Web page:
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No, don’t worry overmuch about the rest

Under the structure of the project, the company used seven out of every 10 fire tokens from each nest to pay rewards to other investors and two in 10 to invest in new crypto projects, while one in 10 went into a “liquidity pool”. It insisted this approach was sustainable but the investment projects did not appear to have produced returns when the company’s website went offline.

Isn’t that great? It said upfront that it was largely a Ponzi with some small amount of speculative investment as well.

Now there seems to be surprise that it’s a Ponzi.

9 thoughts on “No, don’t worry overmuch about the rest”

  1. I’m not the slightest bit surprised that another crypto scheme has turned out to be a scam, it’s the idiot politicians getting involved that irritates. Maybe we should start having entrance examinations for would be politicians, to filter out the gullible, the stupid, the innumerate and those who are totally away with the fairies.

  2. Some of the firm’s assets and its name appear to have been sold to a new company run by an individual called “Dan”, who has told investors it has no obligation towards them, but that it would still try to make them some returns.


    Asked what had happened to the company and its investments, Sullivan said he would respond if the Guardian flew to the Philippines to discuss it further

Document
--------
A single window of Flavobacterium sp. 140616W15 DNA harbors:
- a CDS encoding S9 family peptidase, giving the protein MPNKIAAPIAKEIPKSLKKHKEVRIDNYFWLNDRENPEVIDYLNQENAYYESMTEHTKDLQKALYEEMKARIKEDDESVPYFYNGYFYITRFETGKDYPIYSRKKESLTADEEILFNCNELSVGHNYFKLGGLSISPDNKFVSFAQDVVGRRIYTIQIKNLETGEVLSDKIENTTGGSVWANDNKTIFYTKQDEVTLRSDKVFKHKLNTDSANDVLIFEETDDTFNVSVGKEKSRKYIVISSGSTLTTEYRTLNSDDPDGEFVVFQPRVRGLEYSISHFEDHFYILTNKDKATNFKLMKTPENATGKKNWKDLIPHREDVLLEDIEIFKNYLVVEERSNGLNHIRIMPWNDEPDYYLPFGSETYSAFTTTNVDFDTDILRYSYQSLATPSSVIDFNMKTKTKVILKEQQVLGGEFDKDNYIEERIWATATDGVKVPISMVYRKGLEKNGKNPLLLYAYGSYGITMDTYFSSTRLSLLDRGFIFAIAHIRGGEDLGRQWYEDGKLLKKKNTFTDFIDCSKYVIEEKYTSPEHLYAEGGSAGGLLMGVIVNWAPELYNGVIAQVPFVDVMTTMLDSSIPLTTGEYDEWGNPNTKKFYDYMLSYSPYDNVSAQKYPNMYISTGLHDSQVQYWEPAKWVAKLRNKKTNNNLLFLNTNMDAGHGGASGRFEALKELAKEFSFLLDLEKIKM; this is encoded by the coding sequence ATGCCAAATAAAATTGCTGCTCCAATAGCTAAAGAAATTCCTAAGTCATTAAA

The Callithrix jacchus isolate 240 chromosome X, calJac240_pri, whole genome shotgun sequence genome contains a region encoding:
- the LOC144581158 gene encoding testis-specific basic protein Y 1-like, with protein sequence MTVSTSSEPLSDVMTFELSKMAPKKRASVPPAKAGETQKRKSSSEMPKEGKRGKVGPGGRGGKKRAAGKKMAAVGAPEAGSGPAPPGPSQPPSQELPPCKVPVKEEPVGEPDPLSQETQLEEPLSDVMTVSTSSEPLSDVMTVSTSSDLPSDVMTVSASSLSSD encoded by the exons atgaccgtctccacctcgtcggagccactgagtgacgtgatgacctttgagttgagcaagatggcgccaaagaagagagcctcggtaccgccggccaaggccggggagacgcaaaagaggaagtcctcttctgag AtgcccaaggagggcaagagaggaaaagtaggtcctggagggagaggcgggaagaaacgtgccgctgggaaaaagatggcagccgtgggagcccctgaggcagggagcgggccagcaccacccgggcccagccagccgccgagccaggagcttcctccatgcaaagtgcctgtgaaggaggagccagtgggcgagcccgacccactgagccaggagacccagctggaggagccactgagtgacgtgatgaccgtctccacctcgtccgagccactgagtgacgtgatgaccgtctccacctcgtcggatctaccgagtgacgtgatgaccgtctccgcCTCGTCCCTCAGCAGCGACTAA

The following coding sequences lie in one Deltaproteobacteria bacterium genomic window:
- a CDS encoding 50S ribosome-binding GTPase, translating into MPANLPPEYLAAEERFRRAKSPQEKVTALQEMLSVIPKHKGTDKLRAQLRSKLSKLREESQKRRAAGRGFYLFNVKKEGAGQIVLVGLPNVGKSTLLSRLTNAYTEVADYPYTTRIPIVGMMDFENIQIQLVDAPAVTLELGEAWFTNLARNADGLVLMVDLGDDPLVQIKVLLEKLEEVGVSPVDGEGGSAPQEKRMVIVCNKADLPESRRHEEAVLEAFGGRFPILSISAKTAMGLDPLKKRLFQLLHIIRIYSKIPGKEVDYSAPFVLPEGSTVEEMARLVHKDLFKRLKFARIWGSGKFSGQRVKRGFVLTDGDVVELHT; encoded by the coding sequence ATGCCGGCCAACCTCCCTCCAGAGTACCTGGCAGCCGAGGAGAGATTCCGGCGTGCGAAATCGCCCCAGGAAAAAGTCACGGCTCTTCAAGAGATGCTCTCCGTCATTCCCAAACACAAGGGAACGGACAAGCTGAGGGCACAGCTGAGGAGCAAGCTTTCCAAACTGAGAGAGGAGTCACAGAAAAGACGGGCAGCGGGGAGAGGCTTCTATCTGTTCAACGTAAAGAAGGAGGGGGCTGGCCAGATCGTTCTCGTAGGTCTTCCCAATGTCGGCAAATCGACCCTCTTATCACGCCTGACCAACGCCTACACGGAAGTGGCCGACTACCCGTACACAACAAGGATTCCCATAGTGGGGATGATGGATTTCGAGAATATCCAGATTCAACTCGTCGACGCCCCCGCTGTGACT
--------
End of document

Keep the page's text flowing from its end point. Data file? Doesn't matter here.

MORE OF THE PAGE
How are these people not in Rishi Sunak’s cabinet?

  3. I’m always surprised to see footballers in the lists of victims. You’ve earned millions, you’ve got a trophy wife & house; yet you still find time to push 10k-100k into some dodgy outfit which promises outlandish returns.

  4. Bloke in North Dorset

    Whatever happened to the two investment mantras I was raised on:

    If it sounds too good to be true and caveat emptor?

    I suppose bailing out the banks in 2008 put Antje final nail in the coffin of that personal responsibility.

  5. Andrew M: The key word there is ‘footballers’. Young lads who spend all their time playing and neglecting their studies on the off chance a talent spotter from a club bigger than Rochdale will spot them. The really good ones at bunking off might make it.

    So here are guys who are totally one-track (actually two – footie & chicks) and earning shedloads of moolah. What an easy target for the unscrupulous, especially those with a new buzzword – crypto.

  6. @Andrew – Consider also that a career sportsman should invest with wealth preservation in mind. So, 90% or more defensive allocation in bonds etc and 5% or 10% gambled on potential ten-baggers.
    The cyclist Lance Armstrong used this strategy and attributes his financial survival to an early investment in Uber.
    Setting aside Lance Armstrong’s particular circumstances, when a sportsman is obliged to retire their earning power retires at the same time. Consequently, mistakes and losses are very difficult to bounce back from.

  7. Footballers live in a world of easy money. Persuading them that nett of 2% is good is massively hard.

    For a kid used to spending £100,000 on a good weekend away, the concept of that being your yearly earning is anathema.

    Those from stable middle class backgrounds might have some good advice. The other 90% are going to blow almost all of it.

  8. For footballers bunging 100k into something a bit dodgy is a better way to cheat the taxman then using a legitimate account in your dog’s name.

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